‘We ride off to the west of Matruh, the Australian Light Horse riding round in a big circling movement to the east driving the Senussi towards us. We creep along in the dark, all unknown country, and waiting for the sun to shoot up. Immediately after sunrise ‘A’ Squadron are in action to our right. We pull off the road and the guns go into action in the open, firing over the Sikhs who had got into position during the night about a mile in front of us. Soon after, a British gunboat cruising off the coast joins in, shelling the ravines and wadis.

It was all a fine setting for our baptism of fire, more like the Boer War fighting, plenty of rifle fire, and everybody in the open… We keep working round their flanks like a horseshoe, with our artillery and infantry in the curved part. Darkness fell about 5 o’clock and saved them today from a decisive smashing, but they will not again worry Matruh as they retreat towards Shamash leaving about 400 dead. Our casualties are reported about 250.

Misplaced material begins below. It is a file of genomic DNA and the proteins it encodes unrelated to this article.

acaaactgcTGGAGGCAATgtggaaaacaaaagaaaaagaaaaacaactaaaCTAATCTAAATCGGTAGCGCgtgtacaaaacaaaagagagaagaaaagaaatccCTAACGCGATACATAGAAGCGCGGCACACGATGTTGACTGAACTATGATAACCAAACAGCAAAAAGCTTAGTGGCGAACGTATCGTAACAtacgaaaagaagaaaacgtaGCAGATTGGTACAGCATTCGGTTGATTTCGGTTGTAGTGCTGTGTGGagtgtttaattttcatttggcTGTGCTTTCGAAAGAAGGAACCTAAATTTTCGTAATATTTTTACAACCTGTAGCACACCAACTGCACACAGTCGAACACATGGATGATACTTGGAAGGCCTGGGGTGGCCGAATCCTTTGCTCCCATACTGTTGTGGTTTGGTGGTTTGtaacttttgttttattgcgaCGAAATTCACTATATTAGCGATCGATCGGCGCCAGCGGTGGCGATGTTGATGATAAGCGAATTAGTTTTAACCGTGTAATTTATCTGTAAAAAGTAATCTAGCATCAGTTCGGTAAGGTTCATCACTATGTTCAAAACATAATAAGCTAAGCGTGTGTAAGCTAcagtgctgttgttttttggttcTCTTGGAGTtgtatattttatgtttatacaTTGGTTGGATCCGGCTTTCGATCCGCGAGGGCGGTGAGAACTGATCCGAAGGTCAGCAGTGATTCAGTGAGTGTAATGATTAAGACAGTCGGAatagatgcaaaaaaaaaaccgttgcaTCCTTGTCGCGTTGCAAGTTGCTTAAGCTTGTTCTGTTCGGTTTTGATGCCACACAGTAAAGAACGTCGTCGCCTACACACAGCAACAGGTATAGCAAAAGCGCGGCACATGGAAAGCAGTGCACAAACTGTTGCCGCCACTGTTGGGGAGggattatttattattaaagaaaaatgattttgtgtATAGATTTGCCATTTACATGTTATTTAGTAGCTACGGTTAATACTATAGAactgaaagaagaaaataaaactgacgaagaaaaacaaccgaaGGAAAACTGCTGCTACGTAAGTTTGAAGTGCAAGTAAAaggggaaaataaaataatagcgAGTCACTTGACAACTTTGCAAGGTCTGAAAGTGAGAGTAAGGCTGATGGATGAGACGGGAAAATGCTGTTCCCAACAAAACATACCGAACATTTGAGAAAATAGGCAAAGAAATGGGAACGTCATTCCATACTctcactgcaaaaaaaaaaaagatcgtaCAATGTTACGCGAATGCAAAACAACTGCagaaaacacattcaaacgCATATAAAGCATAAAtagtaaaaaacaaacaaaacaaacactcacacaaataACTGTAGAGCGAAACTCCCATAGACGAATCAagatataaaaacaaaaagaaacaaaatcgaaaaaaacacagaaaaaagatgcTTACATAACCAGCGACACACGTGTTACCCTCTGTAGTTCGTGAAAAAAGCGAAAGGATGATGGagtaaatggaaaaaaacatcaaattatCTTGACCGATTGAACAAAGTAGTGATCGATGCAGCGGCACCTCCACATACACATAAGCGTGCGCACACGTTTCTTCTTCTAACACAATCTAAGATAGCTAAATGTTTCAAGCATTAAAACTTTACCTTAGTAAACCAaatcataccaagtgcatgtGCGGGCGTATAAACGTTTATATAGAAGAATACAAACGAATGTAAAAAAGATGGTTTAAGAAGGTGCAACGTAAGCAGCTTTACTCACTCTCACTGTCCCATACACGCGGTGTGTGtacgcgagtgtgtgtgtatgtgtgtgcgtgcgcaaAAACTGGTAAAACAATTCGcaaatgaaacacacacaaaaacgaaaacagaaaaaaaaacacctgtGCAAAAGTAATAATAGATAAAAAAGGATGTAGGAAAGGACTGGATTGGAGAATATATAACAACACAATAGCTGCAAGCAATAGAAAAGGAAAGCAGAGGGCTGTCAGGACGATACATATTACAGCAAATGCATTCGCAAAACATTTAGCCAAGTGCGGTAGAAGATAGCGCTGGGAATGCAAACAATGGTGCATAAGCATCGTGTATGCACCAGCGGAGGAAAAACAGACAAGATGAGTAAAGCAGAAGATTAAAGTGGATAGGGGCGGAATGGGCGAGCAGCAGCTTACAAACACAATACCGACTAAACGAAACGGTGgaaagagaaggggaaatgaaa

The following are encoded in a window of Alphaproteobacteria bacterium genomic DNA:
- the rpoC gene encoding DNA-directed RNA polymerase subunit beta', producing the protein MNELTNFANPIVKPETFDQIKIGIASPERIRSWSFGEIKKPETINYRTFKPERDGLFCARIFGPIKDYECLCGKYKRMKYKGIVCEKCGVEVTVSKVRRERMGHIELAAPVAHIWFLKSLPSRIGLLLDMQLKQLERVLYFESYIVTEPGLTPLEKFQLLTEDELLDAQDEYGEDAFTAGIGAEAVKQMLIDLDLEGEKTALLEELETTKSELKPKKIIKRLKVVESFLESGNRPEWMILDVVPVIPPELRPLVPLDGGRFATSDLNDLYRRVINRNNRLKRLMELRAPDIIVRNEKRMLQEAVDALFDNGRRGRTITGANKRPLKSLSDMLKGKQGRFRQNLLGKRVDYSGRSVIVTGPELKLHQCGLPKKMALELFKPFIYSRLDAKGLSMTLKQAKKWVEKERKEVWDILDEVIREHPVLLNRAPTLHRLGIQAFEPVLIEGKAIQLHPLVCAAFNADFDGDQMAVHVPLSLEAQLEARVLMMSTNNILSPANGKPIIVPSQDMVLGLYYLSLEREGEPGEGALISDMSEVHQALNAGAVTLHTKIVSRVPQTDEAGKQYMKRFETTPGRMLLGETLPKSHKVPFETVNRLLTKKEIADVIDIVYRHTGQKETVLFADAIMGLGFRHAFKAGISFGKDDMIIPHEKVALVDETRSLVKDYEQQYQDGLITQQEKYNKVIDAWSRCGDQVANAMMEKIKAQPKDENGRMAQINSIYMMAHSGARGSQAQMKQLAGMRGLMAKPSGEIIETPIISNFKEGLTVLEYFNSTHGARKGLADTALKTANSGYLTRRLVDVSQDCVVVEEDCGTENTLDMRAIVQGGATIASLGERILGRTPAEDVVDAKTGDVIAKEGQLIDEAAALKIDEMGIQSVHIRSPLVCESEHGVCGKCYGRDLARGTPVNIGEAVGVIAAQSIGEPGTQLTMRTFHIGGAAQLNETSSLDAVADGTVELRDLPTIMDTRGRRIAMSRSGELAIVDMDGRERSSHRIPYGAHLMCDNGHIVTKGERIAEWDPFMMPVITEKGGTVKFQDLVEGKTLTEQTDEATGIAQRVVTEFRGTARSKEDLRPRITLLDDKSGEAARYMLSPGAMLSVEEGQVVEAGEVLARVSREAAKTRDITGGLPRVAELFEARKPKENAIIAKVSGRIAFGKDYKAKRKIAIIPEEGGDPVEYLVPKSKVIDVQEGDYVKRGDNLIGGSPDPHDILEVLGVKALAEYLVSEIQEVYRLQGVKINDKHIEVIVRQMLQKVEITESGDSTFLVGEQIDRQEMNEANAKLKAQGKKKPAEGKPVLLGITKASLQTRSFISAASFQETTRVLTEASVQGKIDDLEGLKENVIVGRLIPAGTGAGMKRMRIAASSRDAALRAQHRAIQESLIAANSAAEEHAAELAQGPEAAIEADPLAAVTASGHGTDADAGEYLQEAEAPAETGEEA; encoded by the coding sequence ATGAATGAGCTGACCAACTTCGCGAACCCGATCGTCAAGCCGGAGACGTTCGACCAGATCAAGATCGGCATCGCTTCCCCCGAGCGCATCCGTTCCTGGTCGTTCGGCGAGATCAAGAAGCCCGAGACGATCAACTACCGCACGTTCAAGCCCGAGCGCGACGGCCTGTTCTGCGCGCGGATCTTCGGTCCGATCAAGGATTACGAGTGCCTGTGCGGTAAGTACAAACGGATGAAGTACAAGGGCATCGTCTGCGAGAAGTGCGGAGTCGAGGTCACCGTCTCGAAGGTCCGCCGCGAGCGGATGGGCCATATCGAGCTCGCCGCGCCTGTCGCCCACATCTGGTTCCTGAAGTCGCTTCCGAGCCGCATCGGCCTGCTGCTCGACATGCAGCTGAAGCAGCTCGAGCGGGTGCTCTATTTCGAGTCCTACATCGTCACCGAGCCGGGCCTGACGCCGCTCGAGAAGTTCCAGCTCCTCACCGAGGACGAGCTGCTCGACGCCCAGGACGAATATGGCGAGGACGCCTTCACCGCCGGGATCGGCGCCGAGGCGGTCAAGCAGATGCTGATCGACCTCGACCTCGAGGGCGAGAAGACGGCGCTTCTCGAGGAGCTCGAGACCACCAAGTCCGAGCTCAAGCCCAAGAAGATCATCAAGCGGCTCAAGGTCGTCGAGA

Diary of Private William Bowyer, 1/1st Buckinghamshire Yeomanry (Royal Bucks Hussars), 25 December 1915

Bedouin prisoners at Mersa Matruh, 1915

Battle at Halazin

Bad weather delayed further operations until January 1916, when a column from the 1st Mounted Brigade engaged the Senussi at Halazin, some 25 miles (40km) south of their base at Matruh. Their camp was captured along with large amounts of valuable stores and equipment.

But the fight was indecisive and the Senussi were able to withdraw in fairly good order. The soft ground and a lack of water for their horses meant that the cavalry could not pursue them. This led to the introduction of camels to the desert force.